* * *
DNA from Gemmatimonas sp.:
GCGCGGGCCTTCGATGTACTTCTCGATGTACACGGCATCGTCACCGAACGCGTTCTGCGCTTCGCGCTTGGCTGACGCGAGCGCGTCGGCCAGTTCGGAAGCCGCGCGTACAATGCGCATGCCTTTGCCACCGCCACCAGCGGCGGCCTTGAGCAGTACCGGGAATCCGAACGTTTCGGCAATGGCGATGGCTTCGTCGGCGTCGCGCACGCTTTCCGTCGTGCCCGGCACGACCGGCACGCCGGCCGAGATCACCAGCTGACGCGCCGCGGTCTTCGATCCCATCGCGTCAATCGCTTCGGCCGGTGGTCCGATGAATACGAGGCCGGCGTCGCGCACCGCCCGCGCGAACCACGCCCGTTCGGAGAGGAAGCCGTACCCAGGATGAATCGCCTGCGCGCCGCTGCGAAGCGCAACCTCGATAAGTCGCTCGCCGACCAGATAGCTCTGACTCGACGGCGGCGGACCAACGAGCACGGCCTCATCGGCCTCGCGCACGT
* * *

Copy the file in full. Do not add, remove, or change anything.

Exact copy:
DNA from Gemmatimonas sp.:
GCGCGGGCCTTCGATGTACTTCTCGATGTACACGGCATCGTCACCGAACGCGTTCTGCGCTTCGCGCTTGGCTGACGCGAGCGCGTCGGCCAGTTCGGAAGCCGCGCGTACAATGCGCATGCCTTTGCCACCGCCACCAGCGGCGGCCTTGAGCAGTACCGGGAATCCGAACGTTTCGGCAATGGCGATGGCTTCGTCGGCGTCGCGCACGCTTTCCGTCGTGCCCGGCACGACCGGCACGCCGGCCGAGATCACCAGCTGACGCGCCGCGGTCTTCGATCCCATCGCGTCAATCGCTTCGGCCGGTGGTCCGATGAATACGAGGCCGGCGTCGCGCACCGCCCGCGCGAACCACGCCCGTTCGGAGAGGAAGCCGTACCCAGGATGAATCGCCTGCGCGCCGCTGCGAAGCGCAACCTCGATAAGTCGCTCGCCGACCAGATAGCTCTGACTCGACGGCGGCGGACCAACGAGCACGGCCTCATCGGCCTCGCGCACGT